Richard Twiss visits 1775

In 1775, English aristocrat Richard Twiss completed a tour of most of the counties of Ireland. Here he describes his visit to Ballyshannon:

"The next day I arrived at Ballyshannon, and was so pleased with its beautiful situation, that I remained there four days. It is a small town, situated near the sea, with a bridge of fourteen arches, over a river, which a little lower forms one of the most picturesque cascades I ever saw. It is rendered still more singular and interesting by being the principal salmon-leap in Ireland.

In order to explain this term, it is necessary to relate a few particulars concerning salmon. Almost all the rivers, lakes, and brooks in this island, afford great plenty of these fish: some during the whole year, and some only during certain seasons; they go down to the sea about August and September, and come up again in the spring months. It is said that the females work beds in the sandy shallows of rivers, and there deposit their eggs, on which the male sheds its seed; afterwards they both join in covering the eggs with sand. These in time become vivified, and take their course to the sea, being then of about the size of a finger. After six weeks or two months stay, they return up the same rivers, the salt water having in that short time caused them to attain nearly to half their growth.

They are caught in weirs, which are formed by damming up the river, except a space of three or four feet in the middle, which the salmon having passed, are caught in a small enclosure, formed by flakes of wood; the entrance is wide, and gradually lessens, so as barely to admit a single salmon at a time. Every morning during the fishery they are taken out, by means of a staff, with a strong barbed iron hook, which is struck into them." Elsewhere in this article, he goes on: "The next day I arrived at Ballyshannon, and was so pleased with its beautiful situation, that I remained there four days. It is a small town, situated near the sea, with a bridge of fourteen arches, over a river, which a little lower forms one of the most picturesque cascades I ever saw. It is rendered still more singular and interesting by being the principal salmon-leap in Ireland. In order to explain this term, it is necessary to relate a few particulars concerning salmon. Almost all the rivers, lakes, and brooks in this island, afford great plenty of these fish: some during the whole year, and some only during certain seasons; they go down to the sea about August and September, and come up again in the spring months. It is said that the females work beds in the sandy shallows of rivers, and there deposit their eggs, on which the male sheds its seed; afterwards they both join in covering the eggs with sand. These in time become vivified, and take their course to the sea, being then of about the size of a finger. After six weeks or two months stay, they return up the same rivers, the salt water having in that short time caused them to attain nearly to half their growth. They are caught in weirs, which are formed by damming up the river, except a space of three or four feet in the middle, which the salmon having passed, are caught in a small enclosure, formed by flakes of wood; the entrance is wide, and gradually lessens, so as barely to admit a single salmon at a time. Every morning during the fishery they are taken out, by means of a staff, with a strong barbed iron hook, which is struck into them".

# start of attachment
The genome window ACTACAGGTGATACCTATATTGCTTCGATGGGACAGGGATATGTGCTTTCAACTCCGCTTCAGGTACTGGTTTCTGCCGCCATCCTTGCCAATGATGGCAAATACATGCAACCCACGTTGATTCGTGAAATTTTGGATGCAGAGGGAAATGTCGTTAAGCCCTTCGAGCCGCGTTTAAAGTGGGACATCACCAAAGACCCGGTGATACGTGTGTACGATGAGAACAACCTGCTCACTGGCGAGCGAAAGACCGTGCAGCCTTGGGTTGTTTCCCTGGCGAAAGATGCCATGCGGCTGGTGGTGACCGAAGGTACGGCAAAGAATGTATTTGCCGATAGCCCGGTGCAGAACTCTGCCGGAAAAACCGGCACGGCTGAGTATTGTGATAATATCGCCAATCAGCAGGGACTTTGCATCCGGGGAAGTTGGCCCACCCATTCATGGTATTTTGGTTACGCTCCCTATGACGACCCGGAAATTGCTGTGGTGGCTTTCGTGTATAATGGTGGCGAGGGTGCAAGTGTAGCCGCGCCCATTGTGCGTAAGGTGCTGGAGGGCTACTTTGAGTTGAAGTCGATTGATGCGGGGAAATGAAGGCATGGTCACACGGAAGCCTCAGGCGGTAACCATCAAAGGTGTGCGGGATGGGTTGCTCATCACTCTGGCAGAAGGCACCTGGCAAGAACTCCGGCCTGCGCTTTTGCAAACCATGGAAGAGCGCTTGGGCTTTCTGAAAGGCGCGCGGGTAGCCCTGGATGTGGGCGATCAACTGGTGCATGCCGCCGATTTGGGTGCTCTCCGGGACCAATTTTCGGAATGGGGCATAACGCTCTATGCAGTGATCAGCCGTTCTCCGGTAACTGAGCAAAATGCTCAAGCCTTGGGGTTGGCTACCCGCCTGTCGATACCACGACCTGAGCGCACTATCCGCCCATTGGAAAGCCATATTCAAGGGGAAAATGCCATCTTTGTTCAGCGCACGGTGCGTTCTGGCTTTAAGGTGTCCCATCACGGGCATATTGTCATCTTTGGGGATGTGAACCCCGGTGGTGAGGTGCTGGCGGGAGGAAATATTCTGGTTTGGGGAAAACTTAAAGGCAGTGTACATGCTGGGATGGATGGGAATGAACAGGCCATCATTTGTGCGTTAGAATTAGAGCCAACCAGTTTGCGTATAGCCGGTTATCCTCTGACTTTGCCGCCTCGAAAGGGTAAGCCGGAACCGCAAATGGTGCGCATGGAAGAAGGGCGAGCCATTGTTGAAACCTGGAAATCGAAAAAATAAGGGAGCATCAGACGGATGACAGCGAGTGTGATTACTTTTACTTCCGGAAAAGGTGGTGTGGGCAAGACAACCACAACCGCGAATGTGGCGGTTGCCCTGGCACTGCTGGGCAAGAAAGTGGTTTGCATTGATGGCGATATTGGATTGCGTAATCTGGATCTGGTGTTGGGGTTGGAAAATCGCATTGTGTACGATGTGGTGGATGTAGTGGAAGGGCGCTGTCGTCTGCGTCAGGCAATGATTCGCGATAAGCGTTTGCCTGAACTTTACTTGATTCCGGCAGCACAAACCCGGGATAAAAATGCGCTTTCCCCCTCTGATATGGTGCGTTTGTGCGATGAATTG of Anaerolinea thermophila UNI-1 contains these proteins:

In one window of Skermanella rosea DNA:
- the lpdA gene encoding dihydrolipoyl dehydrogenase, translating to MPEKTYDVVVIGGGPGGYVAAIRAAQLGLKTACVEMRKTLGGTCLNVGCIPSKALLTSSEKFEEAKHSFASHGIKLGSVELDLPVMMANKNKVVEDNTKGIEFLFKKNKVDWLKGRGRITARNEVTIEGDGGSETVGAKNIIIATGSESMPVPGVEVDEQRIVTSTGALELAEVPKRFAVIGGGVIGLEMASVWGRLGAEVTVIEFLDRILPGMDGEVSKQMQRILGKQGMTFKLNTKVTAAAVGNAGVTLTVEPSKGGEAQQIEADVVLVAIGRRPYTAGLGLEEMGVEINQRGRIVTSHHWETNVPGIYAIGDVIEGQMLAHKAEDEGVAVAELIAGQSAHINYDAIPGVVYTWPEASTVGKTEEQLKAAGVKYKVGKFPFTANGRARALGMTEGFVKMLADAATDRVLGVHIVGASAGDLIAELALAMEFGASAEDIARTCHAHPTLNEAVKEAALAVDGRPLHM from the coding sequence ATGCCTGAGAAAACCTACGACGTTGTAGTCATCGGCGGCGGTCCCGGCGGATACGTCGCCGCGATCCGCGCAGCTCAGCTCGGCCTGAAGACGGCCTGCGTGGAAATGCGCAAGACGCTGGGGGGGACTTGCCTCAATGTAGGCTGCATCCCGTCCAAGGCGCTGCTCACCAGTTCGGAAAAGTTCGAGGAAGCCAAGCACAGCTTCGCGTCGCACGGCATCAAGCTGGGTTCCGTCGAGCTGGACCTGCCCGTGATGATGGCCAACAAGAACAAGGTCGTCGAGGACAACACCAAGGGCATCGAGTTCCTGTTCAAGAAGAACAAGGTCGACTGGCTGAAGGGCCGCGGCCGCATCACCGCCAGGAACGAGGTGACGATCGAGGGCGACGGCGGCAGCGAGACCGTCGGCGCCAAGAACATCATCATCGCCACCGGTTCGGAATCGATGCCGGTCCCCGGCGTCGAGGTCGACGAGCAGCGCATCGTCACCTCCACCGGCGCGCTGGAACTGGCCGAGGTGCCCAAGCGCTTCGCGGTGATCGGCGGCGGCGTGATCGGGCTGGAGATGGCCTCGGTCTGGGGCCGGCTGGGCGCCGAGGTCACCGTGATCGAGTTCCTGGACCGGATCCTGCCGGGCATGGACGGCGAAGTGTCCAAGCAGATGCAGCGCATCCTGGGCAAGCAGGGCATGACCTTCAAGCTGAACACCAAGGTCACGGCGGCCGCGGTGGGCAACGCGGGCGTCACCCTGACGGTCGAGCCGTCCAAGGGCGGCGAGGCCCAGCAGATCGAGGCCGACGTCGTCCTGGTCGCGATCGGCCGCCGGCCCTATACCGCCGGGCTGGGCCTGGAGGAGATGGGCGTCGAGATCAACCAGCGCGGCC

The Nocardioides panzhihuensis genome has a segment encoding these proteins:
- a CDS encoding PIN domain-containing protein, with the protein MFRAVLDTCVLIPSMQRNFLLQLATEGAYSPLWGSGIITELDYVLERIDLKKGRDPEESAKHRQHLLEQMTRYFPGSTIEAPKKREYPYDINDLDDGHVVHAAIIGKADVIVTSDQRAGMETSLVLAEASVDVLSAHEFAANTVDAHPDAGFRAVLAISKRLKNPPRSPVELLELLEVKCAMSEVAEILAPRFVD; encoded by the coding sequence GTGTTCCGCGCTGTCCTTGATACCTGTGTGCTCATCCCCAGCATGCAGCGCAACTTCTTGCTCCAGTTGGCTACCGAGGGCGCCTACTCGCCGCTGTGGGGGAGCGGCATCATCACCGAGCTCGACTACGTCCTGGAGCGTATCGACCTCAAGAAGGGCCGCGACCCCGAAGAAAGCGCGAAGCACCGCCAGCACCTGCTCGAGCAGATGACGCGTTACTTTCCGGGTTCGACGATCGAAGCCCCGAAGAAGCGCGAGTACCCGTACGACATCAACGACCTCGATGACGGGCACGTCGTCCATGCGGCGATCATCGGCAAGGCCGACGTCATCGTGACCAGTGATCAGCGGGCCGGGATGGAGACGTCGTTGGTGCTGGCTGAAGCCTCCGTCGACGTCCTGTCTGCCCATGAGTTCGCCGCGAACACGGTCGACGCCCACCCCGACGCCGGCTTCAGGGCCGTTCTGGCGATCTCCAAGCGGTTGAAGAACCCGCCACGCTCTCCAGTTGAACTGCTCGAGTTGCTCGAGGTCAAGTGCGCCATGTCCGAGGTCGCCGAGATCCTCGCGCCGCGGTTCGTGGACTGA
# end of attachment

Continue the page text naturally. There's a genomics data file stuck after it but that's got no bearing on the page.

Further in this article, Twiss describes how " at Ballyshannon, by far the greater number is caught in nets below the fall. The time of the fishery is limited; and after it is elapsed, the enclosure is removed, the nets are laid aside, and the fish are at liberty to stock the rivers with spawn. I was informed that this fishery at Ballyshannon rents for 1600 per annum, and yet the fish is sold at no more than a penny per pound and six shillings per hundred weight."


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